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Texas Anti-Slaughter Law Upheld


January 24, 2007     E-mail this page to a friend!

A federal appeals court in Louisiana has ruled that a 1949 state law in Texas banning the sale of horsemeat for human consumption is enforceable. The ruling would halt operations at two of the three existing horse slaughter plants in the United States. The third slaughterhouse is in Illinois.
Attorneys for the two slaughterhouses argued that the state law had been replealed or otherwise pre-empted by federal law, but the Fifth Circuit Court of Appeals, based in Louisiana, ruled that the state law remains intact. The slaughterhouses are owned by Beltex Corporation and Dallas Crown, Inc.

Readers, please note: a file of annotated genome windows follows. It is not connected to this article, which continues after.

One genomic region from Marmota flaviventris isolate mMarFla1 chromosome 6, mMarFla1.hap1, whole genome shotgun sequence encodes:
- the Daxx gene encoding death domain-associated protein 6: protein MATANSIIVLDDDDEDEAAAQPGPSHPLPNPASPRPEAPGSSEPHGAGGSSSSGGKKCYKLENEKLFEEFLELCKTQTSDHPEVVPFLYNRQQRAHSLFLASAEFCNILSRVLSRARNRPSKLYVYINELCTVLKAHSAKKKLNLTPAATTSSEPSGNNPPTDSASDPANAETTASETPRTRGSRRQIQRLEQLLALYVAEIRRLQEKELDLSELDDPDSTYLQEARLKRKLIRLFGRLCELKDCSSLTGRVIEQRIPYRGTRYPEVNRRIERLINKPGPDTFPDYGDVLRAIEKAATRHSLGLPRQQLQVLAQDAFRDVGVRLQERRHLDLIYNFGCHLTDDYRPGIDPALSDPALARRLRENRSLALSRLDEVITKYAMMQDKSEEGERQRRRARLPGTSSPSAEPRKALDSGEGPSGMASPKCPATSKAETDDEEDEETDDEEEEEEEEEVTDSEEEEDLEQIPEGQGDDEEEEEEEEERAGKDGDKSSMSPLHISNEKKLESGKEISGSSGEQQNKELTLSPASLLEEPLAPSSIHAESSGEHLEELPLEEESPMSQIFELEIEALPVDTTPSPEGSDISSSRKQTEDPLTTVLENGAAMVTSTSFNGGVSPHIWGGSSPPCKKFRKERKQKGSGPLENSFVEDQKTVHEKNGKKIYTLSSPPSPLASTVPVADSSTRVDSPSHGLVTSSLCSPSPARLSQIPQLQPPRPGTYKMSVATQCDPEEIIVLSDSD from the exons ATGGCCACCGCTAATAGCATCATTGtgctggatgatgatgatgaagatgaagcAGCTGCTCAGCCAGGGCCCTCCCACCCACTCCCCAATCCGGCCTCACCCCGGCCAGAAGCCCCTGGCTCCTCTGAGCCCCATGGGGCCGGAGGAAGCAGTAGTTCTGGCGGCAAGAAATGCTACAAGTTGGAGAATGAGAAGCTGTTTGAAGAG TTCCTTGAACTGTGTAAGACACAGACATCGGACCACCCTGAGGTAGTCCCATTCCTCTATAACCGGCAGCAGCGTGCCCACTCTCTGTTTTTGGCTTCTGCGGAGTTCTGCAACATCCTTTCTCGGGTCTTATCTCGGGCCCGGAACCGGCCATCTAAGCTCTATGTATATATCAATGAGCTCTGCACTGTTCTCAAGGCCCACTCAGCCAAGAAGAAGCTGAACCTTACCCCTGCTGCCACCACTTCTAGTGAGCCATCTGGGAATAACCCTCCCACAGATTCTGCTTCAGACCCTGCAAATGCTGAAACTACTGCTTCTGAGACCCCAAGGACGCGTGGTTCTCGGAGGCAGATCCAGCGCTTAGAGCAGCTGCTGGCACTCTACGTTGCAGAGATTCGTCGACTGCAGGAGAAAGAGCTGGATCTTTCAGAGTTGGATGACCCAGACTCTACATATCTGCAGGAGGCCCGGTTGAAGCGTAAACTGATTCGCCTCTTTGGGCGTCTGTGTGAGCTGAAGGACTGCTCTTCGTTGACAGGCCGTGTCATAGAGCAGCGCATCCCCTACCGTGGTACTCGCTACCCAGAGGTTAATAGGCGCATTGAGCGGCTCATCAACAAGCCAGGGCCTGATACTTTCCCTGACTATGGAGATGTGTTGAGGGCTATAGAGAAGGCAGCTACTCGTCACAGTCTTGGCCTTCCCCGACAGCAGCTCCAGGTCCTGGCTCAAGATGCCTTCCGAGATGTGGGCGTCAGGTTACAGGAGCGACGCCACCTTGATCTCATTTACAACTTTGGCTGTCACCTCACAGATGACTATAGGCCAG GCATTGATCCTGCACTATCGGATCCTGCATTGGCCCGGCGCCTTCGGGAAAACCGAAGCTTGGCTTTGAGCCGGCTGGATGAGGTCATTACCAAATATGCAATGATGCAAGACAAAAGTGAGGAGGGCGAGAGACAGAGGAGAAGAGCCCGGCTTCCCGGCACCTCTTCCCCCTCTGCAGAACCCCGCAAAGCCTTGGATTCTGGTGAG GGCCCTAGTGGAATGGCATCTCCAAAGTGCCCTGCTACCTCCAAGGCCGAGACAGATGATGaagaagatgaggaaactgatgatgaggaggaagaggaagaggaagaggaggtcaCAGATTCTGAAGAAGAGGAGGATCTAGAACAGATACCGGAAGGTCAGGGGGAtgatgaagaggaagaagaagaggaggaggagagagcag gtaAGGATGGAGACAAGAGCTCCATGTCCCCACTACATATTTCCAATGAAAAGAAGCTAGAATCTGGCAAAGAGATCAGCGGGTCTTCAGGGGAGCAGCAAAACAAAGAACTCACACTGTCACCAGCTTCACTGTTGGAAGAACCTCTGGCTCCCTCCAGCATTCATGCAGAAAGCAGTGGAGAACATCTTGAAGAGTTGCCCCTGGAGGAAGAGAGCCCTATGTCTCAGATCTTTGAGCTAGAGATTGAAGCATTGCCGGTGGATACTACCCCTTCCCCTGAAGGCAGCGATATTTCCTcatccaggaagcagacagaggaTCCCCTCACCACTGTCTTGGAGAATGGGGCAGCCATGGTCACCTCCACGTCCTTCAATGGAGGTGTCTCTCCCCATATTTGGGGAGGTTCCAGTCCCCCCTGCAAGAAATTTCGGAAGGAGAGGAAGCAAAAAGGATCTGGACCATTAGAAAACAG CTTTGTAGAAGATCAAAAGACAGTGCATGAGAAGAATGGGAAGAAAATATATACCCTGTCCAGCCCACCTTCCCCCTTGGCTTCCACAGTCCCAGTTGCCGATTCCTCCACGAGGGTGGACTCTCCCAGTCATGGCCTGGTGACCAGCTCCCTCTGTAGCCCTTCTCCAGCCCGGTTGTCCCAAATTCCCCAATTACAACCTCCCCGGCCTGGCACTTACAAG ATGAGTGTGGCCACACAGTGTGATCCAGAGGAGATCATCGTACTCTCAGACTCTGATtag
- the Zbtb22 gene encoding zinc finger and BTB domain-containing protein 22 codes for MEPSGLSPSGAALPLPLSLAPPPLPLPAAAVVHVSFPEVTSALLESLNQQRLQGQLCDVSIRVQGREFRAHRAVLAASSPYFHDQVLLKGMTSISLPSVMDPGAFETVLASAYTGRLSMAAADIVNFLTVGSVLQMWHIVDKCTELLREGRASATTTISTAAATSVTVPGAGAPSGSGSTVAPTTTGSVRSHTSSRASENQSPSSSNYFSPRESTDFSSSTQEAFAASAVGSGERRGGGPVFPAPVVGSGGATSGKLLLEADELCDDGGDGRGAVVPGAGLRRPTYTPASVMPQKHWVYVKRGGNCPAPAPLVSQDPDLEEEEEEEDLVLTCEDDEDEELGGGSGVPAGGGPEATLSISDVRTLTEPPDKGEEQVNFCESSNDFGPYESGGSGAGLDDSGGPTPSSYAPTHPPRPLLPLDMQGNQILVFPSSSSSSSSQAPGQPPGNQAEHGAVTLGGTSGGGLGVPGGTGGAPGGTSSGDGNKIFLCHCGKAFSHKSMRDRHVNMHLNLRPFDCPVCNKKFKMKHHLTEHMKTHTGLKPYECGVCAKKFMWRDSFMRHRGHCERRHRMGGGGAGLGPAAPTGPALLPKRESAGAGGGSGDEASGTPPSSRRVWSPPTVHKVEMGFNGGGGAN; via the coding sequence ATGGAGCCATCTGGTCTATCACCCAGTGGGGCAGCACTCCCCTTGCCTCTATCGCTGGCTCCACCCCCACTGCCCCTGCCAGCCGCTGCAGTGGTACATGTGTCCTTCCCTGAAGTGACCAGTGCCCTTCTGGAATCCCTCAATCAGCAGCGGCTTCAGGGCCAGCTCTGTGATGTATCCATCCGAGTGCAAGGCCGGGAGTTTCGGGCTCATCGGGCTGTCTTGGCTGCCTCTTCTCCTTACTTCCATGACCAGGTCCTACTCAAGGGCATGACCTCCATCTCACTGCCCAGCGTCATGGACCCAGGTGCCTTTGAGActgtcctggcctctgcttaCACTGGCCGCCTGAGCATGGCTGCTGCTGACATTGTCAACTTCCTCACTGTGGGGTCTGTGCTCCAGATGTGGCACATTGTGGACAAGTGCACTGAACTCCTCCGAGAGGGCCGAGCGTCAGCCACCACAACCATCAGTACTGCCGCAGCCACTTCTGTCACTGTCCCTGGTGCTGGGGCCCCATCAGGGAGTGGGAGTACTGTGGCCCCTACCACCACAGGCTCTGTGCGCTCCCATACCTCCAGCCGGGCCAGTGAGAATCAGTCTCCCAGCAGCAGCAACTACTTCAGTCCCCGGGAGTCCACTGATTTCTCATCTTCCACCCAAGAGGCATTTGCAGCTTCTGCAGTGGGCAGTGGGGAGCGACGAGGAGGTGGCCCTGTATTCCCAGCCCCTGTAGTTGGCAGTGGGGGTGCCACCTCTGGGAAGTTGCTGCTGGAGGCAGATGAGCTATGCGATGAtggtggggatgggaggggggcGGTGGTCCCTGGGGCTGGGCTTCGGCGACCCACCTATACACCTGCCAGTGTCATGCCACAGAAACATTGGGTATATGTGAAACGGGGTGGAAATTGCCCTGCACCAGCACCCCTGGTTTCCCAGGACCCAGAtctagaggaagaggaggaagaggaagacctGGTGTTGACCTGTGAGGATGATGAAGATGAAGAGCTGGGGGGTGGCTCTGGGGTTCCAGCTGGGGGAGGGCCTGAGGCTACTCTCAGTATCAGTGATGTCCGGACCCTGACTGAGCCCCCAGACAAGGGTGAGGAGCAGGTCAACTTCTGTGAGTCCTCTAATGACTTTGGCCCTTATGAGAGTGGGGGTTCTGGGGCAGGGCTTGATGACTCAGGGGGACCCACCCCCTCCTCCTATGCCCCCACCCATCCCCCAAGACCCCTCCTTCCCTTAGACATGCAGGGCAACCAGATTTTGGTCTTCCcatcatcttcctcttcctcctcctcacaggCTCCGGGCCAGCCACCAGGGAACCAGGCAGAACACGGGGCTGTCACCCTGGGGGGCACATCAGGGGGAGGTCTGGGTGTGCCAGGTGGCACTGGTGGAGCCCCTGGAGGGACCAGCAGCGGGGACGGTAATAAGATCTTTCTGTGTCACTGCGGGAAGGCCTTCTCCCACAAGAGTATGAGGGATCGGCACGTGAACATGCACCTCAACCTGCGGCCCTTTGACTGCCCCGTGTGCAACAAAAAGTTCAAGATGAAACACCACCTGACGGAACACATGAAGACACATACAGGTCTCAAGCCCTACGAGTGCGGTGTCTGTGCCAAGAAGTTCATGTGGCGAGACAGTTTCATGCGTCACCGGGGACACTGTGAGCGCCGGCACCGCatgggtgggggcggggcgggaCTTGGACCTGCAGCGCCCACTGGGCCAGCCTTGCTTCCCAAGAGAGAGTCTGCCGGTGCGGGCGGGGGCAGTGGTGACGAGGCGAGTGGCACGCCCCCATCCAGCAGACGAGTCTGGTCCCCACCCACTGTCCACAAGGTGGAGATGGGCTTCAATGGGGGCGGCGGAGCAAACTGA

The ruling frees local prosecutors in Texas counties to pursue action against the slaughterhouses.
The Humane Society of the United States (HSUS), other animal-rights organizations, and the Thoroughbred industry have advocated a ban on horse slaughter, bringing the issue national attention.
In 2006, the U.S. House of Representatives passed, by a wide margin, legislation to ban horse slaughter for the purposes of human consumption, but the Senate never picked up the bill. This year, legislation has already been introduced in both houses.